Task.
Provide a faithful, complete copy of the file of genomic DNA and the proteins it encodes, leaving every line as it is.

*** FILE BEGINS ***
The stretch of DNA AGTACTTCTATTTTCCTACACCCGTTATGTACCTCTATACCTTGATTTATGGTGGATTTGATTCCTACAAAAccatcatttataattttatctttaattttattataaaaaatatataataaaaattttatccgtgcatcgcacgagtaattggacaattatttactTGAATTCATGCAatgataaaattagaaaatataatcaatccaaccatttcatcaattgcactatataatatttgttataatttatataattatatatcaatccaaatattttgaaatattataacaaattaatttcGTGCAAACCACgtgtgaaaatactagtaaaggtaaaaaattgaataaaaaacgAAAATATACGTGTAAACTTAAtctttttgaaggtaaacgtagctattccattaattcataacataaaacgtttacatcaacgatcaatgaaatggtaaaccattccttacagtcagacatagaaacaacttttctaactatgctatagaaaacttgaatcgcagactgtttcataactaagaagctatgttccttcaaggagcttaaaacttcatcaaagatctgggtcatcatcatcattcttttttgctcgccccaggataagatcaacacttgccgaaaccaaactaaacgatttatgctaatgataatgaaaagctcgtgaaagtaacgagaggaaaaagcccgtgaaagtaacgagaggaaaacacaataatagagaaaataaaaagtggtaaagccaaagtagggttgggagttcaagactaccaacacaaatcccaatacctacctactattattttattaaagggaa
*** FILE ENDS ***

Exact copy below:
The stretch of DNA AGTACTTCTATTTTCCTACACCCGTTATGTACCTCTATACCTTGATTTATGGTGGATTTGATTCCTACAAAAccatcatttataattttatctttaattttattataaaaaatatataataaaaattttatccgtgcatcgcacgagtaattggacaattatttactTGAATTCATGCAatgataaaattagaaaatataatcaatccaaccatttcatcaattgcactatataatatttgttataatttatataattatatatcaatccaaatattttgaaatattataacaaattaatttcGTGCAAACCACgtgtgaaaatactagtaaaggtaaaaaattgaataaaaaacgAAAATATACGTGTAAACTTAAtctttttgaaggtaaacgtagctattccattaattcataacataaaacgtttacatcaacgatcaatgaaatggtaaaccattccttacagtcagacatagaaacaacttttctaactatgctatagaaaacttgaatcgcagactgtttcataactaagaagctatgttccttcaaggagcttaaaacttcatcaaagatctgggtcatcatcatcattcttttttgctcgccccaggataagatcaacacttgccgaaaccaaactaaacgatttatgctaatgataatgaaaagctcgtgaaagtaacgagaggaaaaagcccgtgaaagtaacgagaggaaaacacaataatagagaaaataaaaagtggtaaagccaaagtagggttgggagttcaagactaccaacacaaatcccaatacctacctactattattttattaaagggaa